to our blog series, talking to leading musicians who are also parents about their
experiences of balancing their careers with family life. This
week we hear from someone working on the technical side of the music, theatre
and TV industry – Laura Perrett, freelance video designer, talks about the
challenges of long and inflexible tech rehearsals.
children do you have and how old are they?
I have one
son who is nearly two.
Tell us a bit
about your work and how it is structured.
Before I got
pregnant I was a full-time video designer working in a freelance capacity. I
design and create visuals for projection, LED screens and broadcast
screens. I balanced theatre jobs with more commercial arena-sized music concert
jobs as they pay a living wage whereas theatre and opera rarely do. I never
tour, but I do have to be present for tech-rehearsals and preview periods, the
hours for which are dictated by the production. Jobs can range from
being many months long for arena tours to just a few weeks for small theatre
productions; the design stage of jobs offers me far more flexibility on hours
than the tech-rehearsals stage which offers zero flexibility. It is the
tech-rehearsals part of my job that is preventing me from working.
Tell me about
your work/parenthood balance.
There is none
at the moment. Apart from a very small job I did in November for the Royal
Variety Performance which allowed me to work at weekends (so my partner
covered), I cannot make weekday childcare compatible with the long and
anti-social hours of performing arts jobs.
Have you had
to turn down opportunities because of being a parent?
How did this
make you feel?
isolated. I accept that it was my choice to be a parent but the lack of
flexible and affordable childcare means I cannot meet the needs to work in an
ad-hoc fashion. I am considering changing career or re-purposing my skills!
Do you have a
partner, and if so are they also freelance? What effect does this have?
My partner is
freelance, and currently has a very reliable client who offers regular work and
pays incredibly quickly. If I was the main breadwinner, I would be very anxious
about my clients paying me on time. So we let him work full time purely for the
sake of economics. My partner works in the television industry and the hours
are long, which means he cannot do nursery drop-offs or pickups either. We have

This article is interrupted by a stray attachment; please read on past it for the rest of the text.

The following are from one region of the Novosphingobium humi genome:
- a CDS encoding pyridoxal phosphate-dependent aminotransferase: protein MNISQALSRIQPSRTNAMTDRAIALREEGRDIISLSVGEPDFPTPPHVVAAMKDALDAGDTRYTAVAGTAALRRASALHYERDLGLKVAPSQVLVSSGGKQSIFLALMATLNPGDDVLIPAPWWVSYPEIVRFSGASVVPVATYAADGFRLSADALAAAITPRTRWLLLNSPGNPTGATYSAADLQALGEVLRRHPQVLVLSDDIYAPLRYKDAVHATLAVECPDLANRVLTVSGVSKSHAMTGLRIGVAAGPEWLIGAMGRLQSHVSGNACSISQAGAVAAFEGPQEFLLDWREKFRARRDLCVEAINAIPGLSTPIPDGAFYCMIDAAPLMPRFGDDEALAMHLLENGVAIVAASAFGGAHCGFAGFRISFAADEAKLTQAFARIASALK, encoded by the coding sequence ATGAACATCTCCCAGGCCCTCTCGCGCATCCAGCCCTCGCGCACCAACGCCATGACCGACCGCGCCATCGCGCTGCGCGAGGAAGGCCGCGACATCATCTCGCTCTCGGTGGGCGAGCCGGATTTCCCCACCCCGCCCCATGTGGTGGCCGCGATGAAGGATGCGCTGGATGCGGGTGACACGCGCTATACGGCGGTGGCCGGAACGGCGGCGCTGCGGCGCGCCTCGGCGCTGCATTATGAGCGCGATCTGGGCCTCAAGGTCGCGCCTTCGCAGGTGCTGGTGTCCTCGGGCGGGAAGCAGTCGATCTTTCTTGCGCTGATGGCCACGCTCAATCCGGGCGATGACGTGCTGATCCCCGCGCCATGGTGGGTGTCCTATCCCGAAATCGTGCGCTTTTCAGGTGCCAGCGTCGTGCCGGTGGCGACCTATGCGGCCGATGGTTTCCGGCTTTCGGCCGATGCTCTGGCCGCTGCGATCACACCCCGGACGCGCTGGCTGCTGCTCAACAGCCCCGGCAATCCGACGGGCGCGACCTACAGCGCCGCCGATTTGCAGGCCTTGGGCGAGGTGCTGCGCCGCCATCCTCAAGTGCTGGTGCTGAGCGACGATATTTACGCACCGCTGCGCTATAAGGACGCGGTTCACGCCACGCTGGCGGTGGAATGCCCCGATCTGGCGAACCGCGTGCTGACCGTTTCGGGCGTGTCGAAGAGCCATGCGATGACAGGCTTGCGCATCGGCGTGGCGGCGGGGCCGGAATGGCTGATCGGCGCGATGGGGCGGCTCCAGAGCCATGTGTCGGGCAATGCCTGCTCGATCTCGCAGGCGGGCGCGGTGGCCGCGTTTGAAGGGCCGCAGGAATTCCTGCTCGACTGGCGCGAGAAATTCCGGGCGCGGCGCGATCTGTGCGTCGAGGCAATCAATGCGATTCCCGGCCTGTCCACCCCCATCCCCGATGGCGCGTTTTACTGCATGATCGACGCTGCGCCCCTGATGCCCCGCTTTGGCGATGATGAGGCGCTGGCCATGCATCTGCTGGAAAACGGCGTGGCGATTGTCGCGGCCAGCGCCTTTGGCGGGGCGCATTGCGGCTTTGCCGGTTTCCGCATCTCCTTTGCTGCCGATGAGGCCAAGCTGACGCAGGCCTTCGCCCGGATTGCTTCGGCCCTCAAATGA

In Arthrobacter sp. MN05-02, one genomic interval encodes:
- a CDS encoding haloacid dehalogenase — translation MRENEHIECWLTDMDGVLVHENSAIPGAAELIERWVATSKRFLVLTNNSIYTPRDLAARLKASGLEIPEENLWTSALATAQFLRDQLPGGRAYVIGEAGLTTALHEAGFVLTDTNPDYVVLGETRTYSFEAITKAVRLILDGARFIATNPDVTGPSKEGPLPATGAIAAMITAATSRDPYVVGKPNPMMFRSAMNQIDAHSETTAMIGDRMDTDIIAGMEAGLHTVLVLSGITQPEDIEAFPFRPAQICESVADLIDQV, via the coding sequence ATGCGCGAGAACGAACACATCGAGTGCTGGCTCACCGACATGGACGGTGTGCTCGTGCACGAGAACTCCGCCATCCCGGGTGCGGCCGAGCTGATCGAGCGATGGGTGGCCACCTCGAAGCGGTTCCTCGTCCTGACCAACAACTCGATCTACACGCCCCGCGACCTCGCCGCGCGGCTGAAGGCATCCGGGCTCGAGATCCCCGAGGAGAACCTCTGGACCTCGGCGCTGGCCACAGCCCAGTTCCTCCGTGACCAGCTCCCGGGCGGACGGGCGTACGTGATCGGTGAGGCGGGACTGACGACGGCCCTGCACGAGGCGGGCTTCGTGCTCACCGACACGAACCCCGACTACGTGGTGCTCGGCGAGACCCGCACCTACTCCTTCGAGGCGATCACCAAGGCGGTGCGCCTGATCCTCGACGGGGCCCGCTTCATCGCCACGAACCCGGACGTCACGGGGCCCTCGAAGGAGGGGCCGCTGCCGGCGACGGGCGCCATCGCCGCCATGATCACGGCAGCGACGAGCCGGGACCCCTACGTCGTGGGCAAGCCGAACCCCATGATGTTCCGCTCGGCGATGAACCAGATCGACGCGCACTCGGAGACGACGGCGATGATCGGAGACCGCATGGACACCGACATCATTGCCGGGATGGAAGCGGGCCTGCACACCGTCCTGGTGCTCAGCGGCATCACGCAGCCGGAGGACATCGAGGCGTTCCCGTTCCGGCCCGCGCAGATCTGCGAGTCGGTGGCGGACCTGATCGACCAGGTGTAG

no family help.
Do you have
regular childcare, and if so, in what form?
Yes – nursery
two days a week. We pay for this to give me a chance to work, but currently as
my hours are so limited to two days I week I am struggling to find part-time
work in my sector. It’s basically full time or nothing. I often use these days
to train, build my website or try and speak to potential new clients if I do
not have paid work.
promoters/venues/festival organisers do to help freelance artists who are
I don’t see
how hours can change or be flexible tbh. A show is a show, and one has to be
there for tech rehearsals to make it happen! It would be nice if hours could be
9-5 instead of 12 hour days! No nursery in the world is going to cover that.
How did being
a freelance musician affect your parental leave?
freelance video designer is pretty much the same as being a freelance anything.
Minimal Maternity Allowance, and somehow you have to find a way to keep your
name and business out there! Which is hard when you are not creating new
Laura Perrett is a designer
specialising in creative video content and moving image for theatre, opera,
music and broadcast. She has over 15 years experience working with some of the
best artists, directors and storytellers in the industry. Recent design
and associate design credits include the creation of screen content for: Take
That Wonderland Tour 2017 (UK Tour), Half a Sixpence (Noel Coward Theatre),
Murder Ballad (Arts Theatre)Turn of the Screw (Teatro Alla Scala), The Sessions
: A live re-staging of The Beatles at Abbey Road Studios (Royal Albert Hall),
Mary Poppins (UK Tour), Hamlet (Barbican), Black Sabbath at Hyde Park, The
Rolling Stones (US Zipcode Tour), U2 i+e (World Tour) and ‘Stand Up To Cancer’
on Channel 4.
Polyphony Arts is delighted to be representing international organist Jennifer Bate!
An “esteemed wizard of the organ” (The Times), Jennifer stands as a major figure in the top rank of international organists. Her vast repertoire ranges from the 18th Century to the virtuoso writings of the present time. She has performed in nearly 50 countries across the globe, and numerous composers have written for her, inspired by her phenomenal technique and her ability to bring out the colours of the organ.
Among her numerous achievements, Jennifer became Messiaen’s organist of choice, following her recording of the composer’s complete works at Beauvais Cathedral. The numerous awards for her recordings of Messaien’s works include the Diapason d’Or and Preis der Deutschen Schallplattenkritik. Jennifer has a deep knowledge of the history of music; she lectures on a wide range of musical subjects at Oxford, Cambridge and Bristol Universities, and particularly enjoys working with young people.